Welcome to the latest edition of NORML’s Weekly Legislative Roundup!
The Nevada legislature sent multiple marijuana reform measures to the desk of Governor Steve Sisolak this week amending marijuana penalties for minors, rescinding per se driving thresholds for THC, and permitting consumers to obtain cannabis products via curbside pickup.
New Hampshire Governor Chris Sununu (R) signed legislation into law expanding the pool of patients eligible for medical cannabis access.
Minnesota Governor Tim Walz (D) signed legislation into law that includes provisions permitting registered medical cannabis patients who are 21 or older to access medical cannabis flower.
The Colorado House approved a bill seeking to make unnecessary restrictions on medical cannabis access for doctors and young patients.
Louisiana senators voted 62 to 34 to kill an adult use marijuana legalization bill on the Senate floor.
Following are new legislative developments from the past week, and as always, check NORML’s Action Center for legislation pending in your state, and the NORML blog for regular updates.
Don’t forget to sign up for the NORML email list, and we will keep you posted as these bills and more move through your home state legislature and U.S. Congress.
Actions to Take
House Judiciary Committee Chairman Jerry Nadler, along with Cannabis Caucus co-Chairs Earl Blumenauer and Barbara Lee, and others re-introduced the Marijuana Opportunity, Reinvestment, and Expungement Act of 2021, better known as The MORE Act. The Act repeals the long-standing federal prohibition of marijuana — thereby ending the existing state/federal conflict in cannabis policies and providing state governments with greater authority to regulate marijuana-related activities.
House Bill 1317 seeks to place undue limitations upon patients’ medical cannabis access.
It provides overly burdensome requirements upon physicians issuing medical cannabis recommendations. For the first time ever, it requires physicians to create an explicit dosing regimen for patients. It also requires health care providers to conduct a “full assessment” of the patients’ “mental health history,” even in cases where patients have no pre-existing or underlying mental health issues.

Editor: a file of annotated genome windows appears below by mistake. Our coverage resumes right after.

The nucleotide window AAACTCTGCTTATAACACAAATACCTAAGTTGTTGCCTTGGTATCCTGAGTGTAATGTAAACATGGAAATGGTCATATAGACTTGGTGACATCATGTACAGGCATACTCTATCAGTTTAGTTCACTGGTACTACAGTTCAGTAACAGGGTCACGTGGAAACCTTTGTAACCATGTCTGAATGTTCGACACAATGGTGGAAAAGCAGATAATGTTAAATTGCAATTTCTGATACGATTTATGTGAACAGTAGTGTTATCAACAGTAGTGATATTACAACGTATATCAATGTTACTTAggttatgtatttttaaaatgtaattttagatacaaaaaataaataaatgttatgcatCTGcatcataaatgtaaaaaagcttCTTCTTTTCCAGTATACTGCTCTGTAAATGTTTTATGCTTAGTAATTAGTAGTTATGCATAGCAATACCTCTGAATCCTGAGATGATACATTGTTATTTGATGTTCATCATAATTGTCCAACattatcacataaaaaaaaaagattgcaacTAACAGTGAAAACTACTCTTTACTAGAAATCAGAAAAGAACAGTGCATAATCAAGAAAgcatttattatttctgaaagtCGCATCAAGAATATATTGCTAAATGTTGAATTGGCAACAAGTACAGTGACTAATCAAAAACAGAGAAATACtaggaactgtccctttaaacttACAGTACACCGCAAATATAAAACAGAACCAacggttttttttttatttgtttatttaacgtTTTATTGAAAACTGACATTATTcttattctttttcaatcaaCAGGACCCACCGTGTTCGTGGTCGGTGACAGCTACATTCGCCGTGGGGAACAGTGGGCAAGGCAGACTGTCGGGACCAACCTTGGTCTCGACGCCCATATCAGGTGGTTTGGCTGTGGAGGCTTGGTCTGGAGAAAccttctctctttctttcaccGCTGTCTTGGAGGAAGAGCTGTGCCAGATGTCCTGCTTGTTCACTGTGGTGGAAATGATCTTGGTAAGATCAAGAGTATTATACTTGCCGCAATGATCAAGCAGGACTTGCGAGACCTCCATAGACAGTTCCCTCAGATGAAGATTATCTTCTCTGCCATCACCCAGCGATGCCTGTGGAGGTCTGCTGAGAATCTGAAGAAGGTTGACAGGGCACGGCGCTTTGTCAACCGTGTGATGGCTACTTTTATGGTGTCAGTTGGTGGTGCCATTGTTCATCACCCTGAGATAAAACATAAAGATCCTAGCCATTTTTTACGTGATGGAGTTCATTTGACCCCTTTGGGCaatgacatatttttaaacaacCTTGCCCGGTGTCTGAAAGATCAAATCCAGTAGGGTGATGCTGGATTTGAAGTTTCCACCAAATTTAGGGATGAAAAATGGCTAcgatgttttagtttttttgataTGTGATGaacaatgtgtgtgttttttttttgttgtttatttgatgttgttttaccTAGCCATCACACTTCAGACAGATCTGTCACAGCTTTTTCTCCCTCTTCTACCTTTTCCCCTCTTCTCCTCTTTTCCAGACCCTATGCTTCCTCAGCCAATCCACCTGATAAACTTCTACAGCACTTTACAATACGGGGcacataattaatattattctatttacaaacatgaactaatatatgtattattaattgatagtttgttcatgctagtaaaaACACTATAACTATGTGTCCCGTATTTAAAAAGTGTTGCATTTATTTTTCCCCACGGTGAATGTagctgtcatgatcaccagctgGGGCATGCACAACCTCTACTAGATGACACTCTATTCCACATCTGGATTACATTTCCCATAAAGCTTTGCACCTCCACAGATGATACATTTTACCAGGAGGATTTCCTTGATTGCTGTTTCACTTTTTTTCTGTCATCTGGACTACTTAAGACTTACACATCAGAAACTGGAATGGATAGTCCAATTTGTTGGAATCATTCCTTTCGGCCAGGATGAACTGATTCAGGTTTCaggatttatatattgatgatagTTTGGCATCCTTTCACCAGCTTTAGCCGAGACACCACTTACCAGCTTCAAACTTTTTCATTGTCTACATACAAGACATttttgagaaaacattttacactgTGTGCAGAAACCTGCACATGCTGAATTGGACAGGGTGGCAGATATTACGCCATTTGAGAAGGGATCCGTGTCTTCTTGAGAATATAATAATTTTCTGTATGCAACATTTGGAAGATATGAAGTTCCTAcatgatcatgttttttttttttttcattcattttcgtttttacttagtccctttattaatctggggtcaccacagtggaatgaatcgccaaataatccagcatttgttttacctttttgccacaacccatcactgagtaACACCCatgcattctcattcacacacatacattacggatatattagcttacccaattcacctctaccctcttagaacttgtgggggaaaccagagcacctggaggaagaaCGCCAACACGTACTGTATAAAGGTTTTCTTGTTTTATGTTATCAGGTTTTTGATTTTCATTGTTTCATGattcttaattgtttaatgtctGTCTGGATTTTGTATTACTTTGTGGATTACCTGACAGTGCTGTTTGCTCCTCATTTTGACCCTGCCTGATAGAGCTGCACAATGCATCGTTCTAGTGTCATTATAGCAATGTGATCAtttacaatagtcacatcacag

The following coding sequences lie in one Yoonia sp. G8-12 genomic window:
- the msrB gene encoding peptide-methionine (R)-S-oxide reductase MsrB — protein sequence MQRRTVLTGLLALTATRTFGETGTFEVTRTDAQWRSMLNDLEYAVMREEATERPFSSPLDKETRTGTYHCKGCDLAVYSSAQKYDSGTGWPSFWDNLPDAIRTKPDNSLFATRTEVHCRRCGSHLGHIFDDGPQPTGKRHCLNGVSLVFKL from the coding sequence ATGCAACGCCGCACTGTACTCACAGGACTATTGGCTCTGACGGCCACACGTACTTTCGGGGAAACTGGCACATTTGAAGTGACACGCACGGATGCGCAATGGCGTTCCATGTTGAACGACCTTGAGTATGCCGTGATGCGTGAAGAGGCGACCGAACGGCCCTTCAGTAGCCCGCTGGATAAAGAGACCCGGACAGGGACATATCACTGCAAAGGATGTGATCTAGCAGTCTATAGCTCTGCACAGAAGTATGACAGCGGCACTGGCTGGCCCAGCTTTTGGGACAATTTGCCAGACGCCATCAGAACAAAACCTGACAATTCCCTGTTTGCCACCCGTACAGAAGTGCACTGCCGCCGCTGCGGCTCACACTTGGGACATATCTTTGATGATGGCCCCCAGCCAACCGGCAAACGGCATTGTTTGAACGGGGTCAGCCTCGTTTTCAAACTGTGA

For those patients ages 18 to 20, it requires “two physicians from two different medical practices … to diagnose the patient as having a debilitating or disabling medical condition after an in-person consultation.”
Update: HB 1317 was approved by the House Appropriations Committee on 5/25/21, then approved by the full House on 5/27, and then approved by the Senate Finance Committee on 5/28.
Backed by Governor Lamont, Senate Bill 888 would legalize and regulate adult use marijuana, allowing adults to legally possess up to 1.5 ounces of marijuana in public and up to five ounces at home.
Update: SB 888 was approved by the Senate Appropriations Committee on 5/28/21, and will head to the Senate floor next, which would be as soon as next week.
Legislation is pending which seeks to reduce penalties for the low-level possession of marijuana.
House Bill 652 would reduce the penalty for the possession of up to 14 grams of marijuana from up to 15 days in jail and a maximum $300 fine, to a $100 fine only.
Update: HB 652 was approved by the Senate Judiciary Committee on 5/25/21, and will head to the Senate floor next.
Legislation is pending, House Bill 391, which would repeal the prohibition on physicians recommending medical marijuana for “inhalation” and in “raw or crude” form.
It also allows dispensaries to dispense two and a half ounces of marijuana per 14 day period.